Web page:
Lithium batteries' big unanswered question
As the world looks to electrify vehicles and store renewable power, one giant challenge looms: what will happen to all the old lithium batteries?
As the quiet whirr of electric vehicles gradually replaces the revs and noxious fumes of internal combustion engines, a number of changes are set to filter through our familiar world. The overpowering smell of gas stations will fade away into odourless charge stations where cars can re-juice their batteries as needed. Meanwhile, gas-powered generator sites that dot the horizon may be retrofitted to house massive batteries that could one day power entire cities with renewable energy.
This electrified future is much closer than you might think. General Motors announced earlier this year that it plans to stop selling gas-powered vehicles by 2035. Audi's goal is to stop producing them by 2033, and many other major auto companies are following suit. In fact, according to BloombergNEF, two-thirds of the world's passenger vehicle sales will be electric by 2040. And grid-scale systems the world over are growing rapidly thanks to advancing battery storage technology.
While this may sound like the ideal path to sustainable power and road travel, there's one big problem. Currently, lithium (Li) ion batteries are those typically used in EVs and the megabatteries used to store energy from renewables, and Li batteries are hard to recycle.
One reason is that the most widely used methods of recycling more traditional batteries, like lead-acid batteries, don't work well with Li batteries. The latter are typically larger, heavier, much more complex and even dangerous if taken apart wrong.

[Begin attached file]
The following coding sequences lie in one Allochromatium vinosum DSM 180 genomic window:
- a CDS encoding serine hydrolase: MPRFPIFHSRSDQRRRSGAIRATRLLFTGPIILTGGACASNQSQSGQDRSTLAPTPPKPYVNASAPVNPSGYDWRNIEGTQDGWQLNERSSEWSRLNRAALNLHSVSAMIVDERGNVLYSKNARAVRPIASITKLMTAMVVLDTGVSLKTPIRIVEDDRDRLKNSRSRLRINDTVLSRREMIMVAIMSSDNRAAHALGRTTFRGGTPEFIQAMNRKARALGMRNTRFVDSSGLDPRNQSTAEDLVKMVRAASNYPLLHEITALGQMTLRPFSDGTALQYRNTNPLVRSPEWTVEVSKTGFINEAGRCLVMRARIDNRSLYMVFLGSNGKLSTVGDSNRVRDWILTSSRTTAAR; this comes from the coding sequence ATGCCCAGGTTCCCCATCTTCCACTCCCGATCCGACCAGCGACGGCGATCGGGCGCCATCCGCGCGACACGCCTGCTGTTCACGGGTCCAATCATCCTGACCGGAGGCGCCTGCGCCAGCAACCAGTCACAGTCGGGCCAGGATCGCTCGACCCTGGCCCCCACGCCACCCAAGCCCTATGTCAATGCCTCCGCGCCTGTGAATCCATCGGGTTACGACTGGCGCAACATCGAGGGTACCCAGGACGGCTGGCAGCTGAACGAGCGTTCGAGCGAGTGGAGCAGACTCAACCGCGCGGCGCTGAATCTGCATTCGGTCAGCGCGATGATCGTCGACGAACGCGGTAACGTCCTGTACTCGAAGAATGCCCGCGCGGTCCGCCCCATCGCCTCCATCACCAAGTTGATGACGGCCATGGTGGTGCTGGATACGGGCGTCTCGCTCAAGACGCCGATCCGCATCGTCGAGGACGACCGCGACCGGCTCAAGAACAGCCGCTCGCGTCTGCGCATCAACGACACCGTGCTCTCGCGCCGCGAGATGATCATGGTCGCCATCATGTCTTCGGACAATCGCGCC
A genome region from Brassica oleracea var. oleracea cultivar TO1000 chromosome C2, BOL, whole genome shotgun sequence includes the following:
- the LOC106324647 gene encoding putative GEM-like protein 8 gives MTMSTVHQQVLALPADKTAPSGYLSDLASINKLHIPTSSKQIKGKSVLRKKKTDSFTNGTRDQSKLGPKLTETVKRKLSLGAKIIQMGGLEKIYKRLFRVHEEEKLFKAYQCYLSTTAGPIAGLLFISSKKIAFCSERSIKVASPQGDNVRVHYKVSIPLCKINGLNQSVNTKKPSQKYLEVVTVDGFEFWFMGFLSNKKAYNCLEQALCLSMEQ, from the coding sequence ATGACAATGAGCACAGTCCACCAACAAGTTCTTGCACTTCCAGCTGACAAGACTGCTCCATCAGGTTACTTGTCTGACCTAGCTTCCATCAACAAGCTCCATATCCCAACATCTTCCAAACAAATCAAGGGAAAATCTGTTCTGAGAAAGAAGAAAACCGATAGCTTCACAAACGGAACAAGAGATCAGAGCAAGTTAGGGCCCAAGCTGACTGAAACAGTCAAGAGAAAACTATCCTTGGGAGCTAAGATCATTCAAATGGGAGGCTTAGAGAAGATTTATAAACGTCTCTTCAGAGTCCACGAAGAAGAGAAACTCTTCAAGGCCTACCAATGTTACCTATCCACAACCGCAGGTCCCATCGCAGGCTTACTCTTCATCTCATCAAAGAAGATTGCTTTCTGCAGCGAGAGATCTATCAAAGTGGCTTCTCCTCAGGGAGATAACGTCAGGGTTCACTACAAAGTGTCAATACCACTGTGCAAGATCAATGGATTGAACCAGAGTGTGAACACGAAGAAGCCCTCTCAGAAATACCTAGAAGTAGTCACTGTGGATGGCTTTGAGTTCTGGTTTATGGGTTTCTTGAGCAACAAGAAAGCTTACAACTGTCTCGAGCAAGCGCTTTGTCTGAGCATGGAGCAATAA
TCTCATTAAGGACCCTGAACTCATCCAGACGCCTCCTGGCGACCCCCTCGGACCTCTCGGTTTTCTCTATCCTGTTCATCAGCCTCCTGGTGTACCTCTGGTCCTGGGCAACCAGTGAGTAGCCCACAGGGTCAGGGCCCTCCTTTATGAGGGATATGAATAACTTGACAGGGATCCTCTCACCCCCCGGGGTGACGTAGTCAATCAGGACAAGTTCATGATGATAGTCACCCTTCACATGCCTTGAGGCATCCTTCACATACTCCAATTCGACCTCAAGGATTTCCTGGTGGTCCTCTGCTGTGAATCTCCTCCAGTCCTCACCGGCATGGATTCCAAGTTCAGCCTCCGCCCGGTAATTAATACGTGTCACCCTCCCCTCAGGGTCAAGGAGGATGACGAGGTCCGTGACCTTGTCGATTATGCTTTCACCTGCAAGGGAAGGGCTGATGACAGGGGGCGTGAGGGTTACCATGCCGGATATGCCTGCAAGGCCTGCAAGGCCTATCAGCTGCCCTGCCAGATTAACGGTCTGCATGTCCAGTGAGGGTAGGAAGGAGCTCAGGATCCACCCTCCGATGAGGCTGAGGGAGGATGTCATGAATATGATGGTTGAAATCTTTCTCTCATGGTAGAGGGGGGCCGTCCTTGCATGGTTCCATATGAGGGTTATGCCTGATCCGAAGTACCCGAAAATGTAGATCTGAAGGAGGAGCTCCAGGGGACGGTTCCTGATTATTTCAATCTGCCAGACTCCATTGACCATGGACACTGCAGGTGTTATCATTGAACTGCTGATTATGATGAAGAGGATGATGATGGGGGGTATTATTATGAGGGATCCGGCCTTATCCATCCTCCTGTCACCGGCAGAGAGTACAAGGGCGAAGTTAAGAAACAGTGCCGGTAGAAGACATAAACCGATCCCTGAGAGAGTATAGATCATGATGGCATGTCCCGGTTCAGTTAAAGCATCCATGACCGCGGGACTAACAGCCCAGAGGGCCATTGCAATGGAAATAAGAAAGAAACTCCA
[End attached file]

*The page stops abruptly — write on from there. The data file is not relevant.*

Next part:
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In your average battery recycling plant, battery parts are shredded down into a powder, and then that powder is either melted (pyrometallurgy) or dissolved in acid (hydrometallurgy). But Li batteries are made up of lots of different parts that could explode if they're not disassembled carefully. And even when Li batteries are broken down this way, the products aren't easy to reuse.
"The current method of simply shredding everything and trying to purify a complex mixture results in expensive processes with low value products," says Andrew Abbott, a physical chemist at the University of Leicester. As a result, it costs more to recycle them than to mine more lithium to make new ones. Also, since large scale, cheap ways to recycle Li batteries are lagging behind, only about 5% of Li batteries are recycled globally, meaning the majority are simply going to waste.
But as demand for EVs escalates, as it's projected to, the impetus to recycle more of them is set to barrel through the battery and motor vehicle industry.